Next O3 passes back out to the top to O5 (diagram E). This triggers a weak-side flare-screen with O4 back-screening for O2 (Rule: whenever the ball is passed from the wing to the top, the weak-side wing flare-screens). On receiving the pass, O5 could be open for the outside jump-shot. Otherwise, O5 looks to feed O1 in the low post.

Flex-cut. Next, the ball is reversed from O5 to O4 (diagram F). This pass triggers a flex-cut. O1 steps out and back-screens for O3. O3 makes the flex-cut to the ball-side low block. After screening for O3, O1 flashes to the middle. O4 could pass to either O3 or O1 for a shot. It's not unusual for O1 to get the pass and shot, as the defense oftentimes gets all caught up with the flex-cutter and forgets the screener. In real time, this wing back-screen does not always look like a true flex-cut, as sometimes the back-screen is high on the wing, and the cutter may cut high.

Bo Ryan Swing Offense

Diagram G shows the pass from the top to the wing, and you can begin to see the continuity. Now we are running the offense just the same, but on the left side. Again, we have a triangle on the ball-side (O4, O2 and O3). Once again, the pass from the top to the wing (O4 to O2) triggers the weak-side basket-cuts and exchange. The wing O2 looks to pass to O3 posting up, or one of the weak-side cutters. If nothing develops, O3 moves up to the elbow and back-screens for O4 (diagram H). O4 makes the UCLA cut, looking for the pass from O2, and then posts-up on the ball-side block.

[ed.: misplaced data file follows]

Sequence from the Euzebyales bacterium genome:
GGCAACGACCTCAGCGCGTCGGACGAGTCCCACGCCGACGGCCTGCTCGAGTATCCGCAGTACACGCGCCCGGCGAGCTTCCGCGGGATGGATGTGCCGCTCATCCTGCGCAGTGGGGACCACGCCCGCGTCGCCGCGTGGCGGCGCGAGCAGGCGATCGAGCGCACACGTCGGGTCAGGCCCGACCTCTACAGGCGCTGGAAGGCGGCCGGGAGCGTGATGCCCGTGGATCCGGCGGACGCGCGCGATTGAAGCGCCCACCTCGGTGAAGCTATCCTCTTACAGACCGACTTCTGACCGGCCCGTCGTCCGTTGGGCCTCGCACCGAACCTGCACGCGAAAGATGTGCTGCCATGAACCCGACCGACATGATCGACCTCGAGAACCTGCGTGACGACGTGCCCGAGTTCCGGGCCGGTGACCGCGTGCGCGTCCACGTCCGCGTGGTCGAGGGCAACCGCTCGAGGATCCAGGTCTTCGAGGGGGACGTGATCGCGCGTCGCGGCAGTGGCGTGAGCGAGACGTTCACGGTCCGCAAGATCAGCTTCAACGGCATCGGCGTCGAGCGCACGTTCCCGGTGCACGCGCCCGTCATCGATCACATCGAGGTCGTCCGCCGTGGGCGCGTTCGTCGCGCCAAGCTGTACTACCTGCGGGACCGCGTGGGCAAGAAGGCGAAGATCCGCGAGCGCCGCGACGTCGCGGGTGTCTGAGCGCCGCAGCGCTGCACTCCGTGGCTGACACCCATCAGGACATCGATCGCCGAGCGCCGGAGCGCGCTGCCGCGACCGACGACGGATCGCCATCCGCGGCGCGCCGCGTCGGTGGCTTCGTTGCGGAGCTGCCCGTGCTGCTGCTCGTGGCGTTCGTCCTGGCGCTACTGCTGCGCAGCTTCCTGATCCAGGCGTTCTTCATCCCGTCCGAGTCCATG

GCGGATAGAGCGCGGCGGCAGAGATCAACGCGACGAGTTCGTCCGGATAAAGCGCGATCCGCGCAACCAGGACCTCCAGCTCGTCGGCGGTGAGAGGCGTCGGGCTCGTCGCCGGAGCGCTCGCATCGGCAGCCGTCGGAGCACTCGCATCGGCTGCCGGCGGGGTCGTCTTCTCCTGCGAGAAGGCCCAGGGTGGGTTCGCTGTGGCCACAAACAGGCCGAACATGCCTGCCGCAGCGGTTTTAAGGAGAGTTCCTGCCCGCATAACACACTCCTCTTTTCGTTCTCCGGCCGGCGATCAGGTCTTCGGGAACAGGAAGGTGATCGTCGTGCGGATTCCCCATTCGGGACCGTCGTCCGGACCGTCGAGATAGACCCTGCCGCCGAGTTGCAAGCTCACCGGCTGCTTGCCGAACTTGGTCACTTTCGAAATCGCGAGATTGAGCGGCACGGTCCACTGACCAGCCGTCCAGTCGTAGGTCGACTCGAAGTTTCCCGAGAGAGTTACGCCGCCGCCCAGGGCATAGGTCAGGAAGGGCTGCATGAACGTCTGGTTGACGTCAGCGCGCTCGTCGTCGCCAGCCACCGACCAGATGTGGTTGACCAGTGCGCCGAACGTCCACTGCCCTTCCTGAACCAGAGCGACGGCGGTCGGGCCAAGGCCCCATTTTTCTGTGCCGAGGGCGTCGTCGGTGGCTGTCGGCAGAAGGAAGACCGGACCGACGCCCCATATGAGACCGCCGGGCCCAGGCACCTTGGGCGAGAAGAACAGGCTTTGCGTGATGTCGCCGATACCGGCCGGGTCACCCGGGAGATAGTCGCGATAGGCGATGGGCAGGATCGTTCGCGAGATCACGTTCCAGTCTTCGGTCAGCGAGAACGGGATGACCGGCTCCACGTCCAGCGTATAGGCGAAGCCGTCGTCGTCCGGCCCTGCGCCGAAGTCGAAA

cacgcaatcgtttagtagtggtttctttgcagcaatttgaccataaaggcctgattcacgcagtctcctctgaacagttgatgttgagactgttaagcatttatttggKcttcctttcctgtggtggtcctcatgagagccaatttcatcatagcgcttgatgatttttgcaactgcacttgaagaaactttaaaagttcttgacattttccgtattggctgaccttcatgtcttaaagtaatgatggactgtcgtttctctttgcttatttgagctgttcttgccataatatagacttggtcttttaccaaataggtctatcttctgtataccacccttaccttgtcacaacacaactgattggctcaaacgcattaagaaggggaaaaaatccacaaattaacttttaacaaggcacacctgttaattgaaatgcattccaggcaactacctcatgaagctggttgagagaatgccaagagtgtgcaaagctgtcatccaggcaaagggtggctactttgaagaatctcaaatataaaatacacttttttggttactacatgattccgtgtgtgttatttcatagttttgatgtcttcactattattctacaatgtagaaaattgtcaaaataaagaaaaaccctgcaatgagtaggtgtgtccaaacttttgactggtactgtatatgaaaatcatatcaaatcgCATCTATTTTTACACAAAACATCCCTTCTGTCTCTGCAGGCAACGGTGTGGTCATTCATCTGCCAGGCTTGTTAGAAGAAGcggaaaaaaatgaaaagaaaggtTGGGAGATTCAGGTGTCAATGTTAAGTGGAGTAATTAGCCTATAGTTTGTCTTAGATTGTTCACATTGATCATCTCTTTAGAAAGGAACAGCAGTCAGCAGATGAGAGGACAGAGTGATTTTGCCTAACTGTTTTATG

Next, (diagram I) the pass from the wing to the top (O2 to O3) triggers the weak-side flare-screen (O5 screening for O1). On receiving the pass, O3 may have a jump-shot, or looks to O4 in the post. Here is one instance where you could use a lob-pass to the post... if O4's defender is full-fronting and O4 can move the defender up the lane-line, there may be spacing for O4 to make a quick cut to the hoop for the lob-pass.

Bo Ryan Swing Offense

The guard-to-guard pass (diagram J) from O3 to O5 once again triggers the flex-cut. O4 steps out and back-screens for O2. O2 flex-cuts for a possible pass inside, and then posts-up on the low block. After screening, O4 flashes to the middle for a quick pass and shot inside.

Diagram K shows the completed cycle, the continuity of the offense. We are now back in the original set as seen in diagram A, although the players have interchanged. The ball-side triangle is a key point.

Bo Ryan Swing Offense

There a a number of entries into the offense and numerous variations that can occur including elements of the dribble-drive and the Princeton offense (back-cuts). Skip-passes are effective against the packline defense and zones. And of course, set plays can be run as well. When a play breaks down, the offense re-establishes the ball-side triangle and runs the Swing. The complete article is in the Premium Members section and includes various entries, variations, counters, options and seven set plays.